The inner grocery had to take three sets of clips away.

[Socks, clips, youth – I’m thinking bicycles here, with the poet’s mind full of the memory of objects which he takes off the brain-shelves and puts in his poems – his inner stocked grocery. Memory clips. Perhaps he’s talking about the poet taking “clips” of his past out of his mind and using them poetically; perhaps he’s alluding to the death of friends from home.]

[And now the way-enigmatic final lines of the poem:]

Speaking to him of intricate family affairs.
I’m not what you think. Stay preconscious.
It’s just the “flooding of the council.” No need to feel afraid.

************

Okay, so people are starting to take an interest in the mud-choked harbor — the boys’ eyes are beginning to “shimmer” with a sense of the congested psychic mess that the mature human mind happens to be. Or the boys are beginning to sense the power of their “pent-up aching rivers” – their libidos. They don’t quite feel threatened with all of that yet; but they sense the possibility of the oncoming flood of mortal pain and complication that awaits them.

In this particular remembered conversation between the poet and his friend, the poet recalls both deep candor and confidences between them (intricate family affairs) and his own actual disturbing, “roiling” secrets. I’m not what you think, he now says to his friend. I’m gay. Maybe you, my friend, begin to sense that disturbing fact, but from this vantage point I prefer that you stay preconscious, so that we can draw out this blissful pre-flood life as long as possible. What you’re seeing – what you’re disturbed by – is a sudden “flooding” of your precocious grown-up rational faculties – the “council” that sits in your head – as it begins to identity certain difficult truths. But stay young! Hold off fear and confusion as long as you possibly can.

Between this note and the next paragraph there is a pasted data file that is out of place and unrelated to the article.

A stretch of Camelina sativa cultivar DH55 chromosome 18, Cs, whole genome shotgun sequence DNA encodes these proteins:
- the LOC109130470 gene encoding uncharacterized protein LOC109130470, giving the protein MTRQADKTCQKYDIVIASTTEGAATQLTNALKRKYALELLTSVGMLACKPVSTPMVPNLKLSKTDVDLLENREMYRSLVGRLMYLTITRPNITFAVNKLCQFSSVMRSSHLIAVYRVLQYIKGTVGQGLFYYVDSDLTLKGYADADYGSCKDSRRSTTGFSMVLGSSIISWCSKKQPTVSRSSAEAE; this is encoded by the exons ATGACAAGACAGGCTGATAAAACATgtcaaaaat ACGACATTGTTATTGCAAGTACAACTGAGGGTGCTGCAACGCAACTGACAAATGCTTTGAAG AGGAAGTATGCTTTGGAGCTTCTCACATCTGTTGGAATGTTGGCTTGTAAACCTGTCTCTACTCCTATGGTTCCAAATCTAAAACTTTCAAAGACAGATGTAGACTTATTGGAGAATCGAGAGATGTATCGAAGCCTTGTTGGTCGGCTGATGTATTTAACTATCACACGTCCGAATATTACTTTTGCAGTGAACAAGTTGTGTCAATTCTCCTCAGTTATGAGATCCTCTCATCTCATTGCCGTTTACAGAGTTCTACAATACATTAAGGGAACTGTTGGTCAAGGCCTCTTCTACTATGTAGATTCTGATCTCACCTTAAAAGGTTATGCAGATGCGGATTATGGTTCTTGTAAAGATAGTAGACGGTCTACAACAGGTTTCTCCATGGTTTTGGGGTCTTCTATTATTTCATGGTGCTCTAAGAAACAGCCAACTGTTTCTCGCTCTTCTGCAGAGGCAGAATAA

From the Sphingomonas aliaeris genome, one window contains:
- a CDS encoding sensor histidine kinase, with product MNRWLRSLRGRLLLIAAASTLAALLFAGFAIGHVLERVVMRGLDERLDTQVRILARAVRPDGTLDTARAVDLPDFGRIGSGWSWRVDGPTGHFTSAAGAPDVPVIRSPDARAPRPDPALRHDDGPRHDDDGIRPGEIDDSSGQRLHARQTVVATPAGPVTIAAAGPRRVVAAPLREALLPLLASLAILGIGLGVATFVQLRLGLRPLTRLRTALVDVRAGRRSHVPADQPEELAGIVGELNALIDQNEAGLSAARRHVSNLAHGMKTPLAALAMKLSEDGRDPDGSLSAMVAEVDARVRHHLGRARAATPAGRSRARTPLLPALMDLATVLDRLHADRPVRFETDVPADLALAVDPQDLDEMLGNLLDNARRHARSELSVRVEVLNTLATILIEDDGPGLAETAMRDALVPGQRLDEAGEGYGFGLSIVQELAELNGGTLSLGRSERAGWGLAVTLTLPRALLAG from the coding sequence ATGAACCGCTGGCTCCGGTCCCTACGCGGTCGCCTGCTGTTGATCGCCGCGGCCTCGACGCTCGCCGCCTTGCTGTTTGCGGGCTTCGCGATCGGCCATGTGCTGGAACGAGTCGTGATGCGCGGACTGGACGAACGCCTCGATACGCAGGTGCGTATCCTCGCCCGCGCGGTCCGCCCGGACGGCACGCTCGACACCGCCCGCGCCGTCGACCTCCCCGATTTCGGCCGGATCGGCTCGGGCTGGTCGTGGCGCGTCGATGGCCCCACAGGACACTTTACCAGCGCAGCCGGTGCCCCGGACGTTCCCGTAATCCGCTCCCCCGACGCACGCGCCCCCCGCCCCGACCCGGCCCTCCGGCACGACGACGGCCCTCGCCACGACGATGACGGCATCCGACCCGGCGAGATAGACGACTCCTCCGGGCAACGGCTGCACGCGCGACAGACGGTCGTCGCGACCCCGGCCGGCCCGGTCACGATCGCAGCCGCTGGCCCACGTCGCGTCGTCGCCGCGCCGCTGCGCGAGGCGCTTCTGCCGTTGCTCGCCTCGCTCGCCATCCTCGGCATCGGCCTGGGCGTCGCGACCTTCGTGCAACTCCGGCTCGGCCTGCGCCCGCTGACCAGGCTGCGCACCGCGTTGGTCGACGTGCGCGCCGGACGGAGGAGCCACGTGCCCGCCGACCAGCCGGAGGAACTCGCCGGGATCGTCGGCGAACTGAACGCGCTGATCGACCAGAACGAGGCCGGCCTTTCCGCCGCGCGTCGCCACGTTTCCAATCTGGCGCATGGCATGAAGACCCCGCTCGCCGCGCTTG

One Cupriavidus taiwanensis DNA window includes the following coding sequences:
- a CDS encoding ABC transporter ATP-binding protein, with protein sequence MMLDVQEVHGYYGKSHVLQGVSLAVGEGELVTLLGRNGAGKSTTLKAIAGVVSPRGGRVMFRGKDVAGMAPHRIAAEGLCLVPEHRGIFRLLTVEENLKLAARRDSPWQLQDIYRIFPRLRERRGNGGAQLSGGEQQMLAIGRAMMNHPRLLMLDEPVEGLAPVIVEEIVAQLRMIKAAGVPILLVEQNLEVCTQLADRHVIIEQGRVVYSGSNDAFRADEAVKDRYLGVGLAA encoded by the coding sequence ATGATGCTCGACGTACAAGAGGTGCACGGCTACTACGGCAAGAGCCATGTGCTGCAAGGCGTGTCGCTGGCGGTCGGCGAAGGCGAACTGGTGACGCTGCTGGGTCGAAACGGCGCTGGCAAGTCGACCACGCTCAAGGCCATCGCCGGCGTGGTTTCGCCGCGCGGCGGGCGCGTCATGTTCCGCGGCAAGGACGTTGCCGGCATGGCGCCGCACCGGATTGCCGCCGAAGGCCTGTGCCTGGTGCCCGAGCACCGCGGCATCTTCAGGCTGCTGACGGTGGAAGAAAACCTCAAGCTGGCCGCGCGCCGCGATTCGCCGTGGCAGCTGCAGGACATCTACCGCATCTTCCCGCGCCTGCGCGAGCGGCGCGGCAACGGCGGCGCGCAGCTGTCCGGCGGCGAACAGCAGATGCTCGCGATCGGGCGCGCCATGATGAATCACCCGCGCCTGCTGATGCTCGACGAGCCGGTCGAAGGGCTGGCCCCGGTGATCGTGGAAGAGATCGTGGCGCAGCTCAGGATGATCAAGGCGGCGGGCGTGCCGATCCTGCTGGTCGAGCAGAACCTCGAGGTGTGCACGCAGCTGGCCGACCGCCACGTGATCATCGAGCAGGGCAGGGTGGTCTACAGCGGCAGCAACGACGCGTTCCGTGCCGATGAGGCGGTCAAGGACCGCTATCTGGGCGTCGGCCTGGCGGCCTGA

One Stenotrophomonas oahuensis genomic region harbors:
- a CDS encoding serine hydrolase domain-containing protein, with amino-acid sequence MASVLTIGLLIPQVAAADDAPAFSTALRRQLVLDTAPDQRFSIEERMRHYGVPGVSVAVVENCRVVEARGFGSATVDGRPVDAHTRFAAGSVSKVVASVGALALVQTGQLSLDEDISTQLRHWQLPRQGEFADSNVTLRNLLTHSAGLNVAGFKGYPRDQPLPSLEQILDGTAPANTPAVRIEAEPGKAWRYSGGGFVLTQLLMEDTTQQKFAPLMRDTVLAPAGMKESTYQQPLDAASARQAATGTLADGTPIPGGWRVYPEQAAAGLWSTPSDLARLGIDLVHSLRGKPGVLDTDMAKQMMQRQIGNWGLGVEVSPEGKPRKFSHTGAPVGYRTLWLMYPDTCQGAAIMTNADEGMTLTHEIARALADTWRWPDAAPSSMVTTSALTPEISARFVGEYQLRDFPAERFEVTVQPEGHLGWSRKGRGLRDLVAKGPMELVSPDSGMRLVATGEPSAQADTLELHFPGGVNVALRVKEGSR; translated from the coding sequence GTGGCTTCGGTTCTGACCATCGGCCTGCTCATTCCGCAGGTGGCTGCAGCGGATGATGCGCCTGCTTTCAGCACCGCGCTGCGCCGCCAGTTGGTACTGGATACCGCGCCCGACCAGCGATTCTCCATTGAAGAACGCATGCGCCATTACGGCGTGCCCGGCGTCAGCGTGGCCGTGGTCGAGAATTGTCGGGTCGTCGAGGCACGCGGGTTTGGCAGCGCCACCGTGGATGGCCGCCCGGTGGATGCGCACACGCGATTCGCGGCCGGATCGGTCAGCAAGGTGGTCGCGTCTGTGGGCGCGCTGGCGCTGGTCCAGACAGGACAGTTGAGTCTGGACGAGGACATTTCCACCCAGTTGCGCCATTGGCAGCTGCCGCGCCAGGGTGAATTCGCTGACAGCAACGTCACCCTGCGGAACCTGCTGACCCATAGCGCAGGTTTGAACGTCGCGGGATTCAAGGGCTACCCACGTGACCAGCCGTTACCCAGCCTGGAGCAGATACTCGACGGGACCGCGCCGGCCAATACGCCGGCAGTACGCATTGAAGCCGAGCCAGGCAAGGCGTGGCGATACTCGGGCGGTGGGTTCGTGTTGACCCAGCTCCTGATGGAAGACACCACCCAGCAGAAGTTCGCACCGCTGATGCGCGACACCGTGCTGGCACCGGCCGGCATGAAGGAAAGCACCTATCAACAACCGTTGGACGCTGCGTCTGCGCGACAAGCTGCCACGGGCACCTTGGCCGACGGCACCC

Curious, how very differently two people can read the same poem.

For John Ashbery’s ninetieth birthday, the Guardian’s poetry critic reproduces and discusses this late-career poem of his:

Life is a Dream

A talent for self-realization
will get you only as far as the vacant lot
next to the lumber yard, where they have rollcall.
My name begins with an A,
so is one of the first to be read off.
I am wondering where to stand – could that group of three
or four others be the beginning of the line?

Before I have the chance to find out, a rodent-like
man pushes at my shoulders. “It’s that way,” he hisses. “Didn’t they teach you anything at school? That a photograph
of anything can be real, or maybe not? The corner of the stove,
a cloud of midges at dusk-time.”